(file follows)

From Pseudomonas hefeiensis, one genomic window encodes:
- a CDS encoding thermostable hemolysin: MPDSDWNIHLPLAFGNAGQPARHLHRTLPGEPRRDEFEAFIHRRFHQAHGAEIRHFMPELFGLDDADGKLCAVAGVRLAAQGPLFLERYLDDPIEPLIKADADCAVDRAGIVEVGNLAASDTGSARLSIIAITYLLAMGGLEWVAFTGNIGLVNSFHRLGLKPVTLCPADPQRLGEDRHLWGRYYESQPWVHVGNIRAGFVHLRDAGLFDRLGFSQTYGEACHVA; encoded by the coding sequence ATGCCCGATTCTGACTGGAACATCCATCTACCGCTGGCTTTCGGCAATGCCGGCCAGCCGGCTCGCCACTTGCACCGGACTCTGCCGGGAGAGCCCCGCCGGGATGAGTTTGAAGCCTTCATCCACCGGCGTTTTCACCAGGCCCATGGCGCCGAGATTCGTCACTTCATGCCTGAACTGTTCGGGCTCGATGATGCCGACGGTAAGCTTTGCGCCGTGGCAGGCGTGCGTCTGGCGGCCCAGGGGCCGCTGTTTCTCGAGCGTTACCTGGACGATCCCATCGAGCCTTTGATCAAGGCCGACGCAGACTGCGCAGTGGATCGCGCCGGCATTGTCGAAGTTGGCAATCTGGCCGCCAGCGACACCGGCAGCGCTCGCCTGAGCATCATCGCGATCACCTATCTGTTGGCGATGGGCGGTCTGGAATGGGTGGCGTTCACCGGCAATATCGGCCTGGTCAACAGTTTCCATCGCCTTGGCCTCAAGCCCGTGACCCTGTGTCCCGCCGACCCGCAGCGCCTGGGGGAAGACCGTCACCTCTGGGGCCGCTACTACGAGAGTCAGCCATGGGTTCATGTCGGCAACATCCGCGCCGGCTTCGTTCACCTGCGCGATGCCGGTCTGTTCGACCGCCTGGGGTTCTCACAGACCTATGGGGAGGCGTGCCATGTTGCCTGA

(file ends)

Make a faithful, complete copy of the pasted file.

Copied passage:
From Pseudomonas hefeiensis, one genomic window encodes:
- a CDS encoding thermostable hemolysin: MPDSDWNIHLPLAFGNAGQPARHLHRTLPGEPRRDEFEAFIHRRFHQAHGAEIRHFMPELFGLDDADGKLCAVAGVRLAAQGPLFLERYLDDPIEPLIKADADCAVDRAGIVEVGNLAASDTGSARLSIIAITYLLAMGGLEWVAFTGNIGLVNSFHRLGLKPVTLCPADPQRLGEDRHLWGRYYESQPWVHVGNIRAGFVHLRDAGLFDRLGFSQTYGEACHVA; encoded by the coding sequence ATGCCCGATTCTGACTGGAACATCCATCTACCGCTGGCTTTCGGCAATGCCGGCCAGCCGGCTCGCCACTTGCACCGGACTCTGCCGGGAGAGCCCCGCCGGGATGAGTTTGAAGCCTTCATCCACCGGCGTTTTCACCAGGCCCATGGCGCCGAGATTCGTCACTTCATGCCTGAACTGTTCGGGCTCGATGATGCCGACGGTAAGCTTTGCGCCGTGGCAGGCGTGCGTCTGGCGGCCCAGGGGCCGCTGTTTCTCGAGCGTTACCTGGACGATCCCATCGAGCCTTTGATCAAGGCCGACGCAGACTGCGCAGTGGATCGCGCCGGCATTGTCGAAGTTGGCAATCTGGCCGCCAGCGACACCGGCAGCGCTCGCCTGAGCATCATCGCGATCACCTATCTGTTGGCGATGGGCGGTCTGGAATGGGTGGCGTTCACCGGCAATATCGGCCTGGTCAACAGTTTCCATCGCCTTGGCCTCAAGCCCGTGACCCTGTGTCCCGCCGACCCGCAGCGCCTGGGGGAAGACCGTCACCTCTGGGGCCGCTACTACGAGAGTCAGCCATGGGTTCATGTCGGCAACATCCGCGCCGGCTTCGTTCACCTGCGCGATGCCGGTCTGTTCGACCGCCTGGGGTTCTCACAGACCTATGGGGAGGCGTGCCATGTTGCCTGA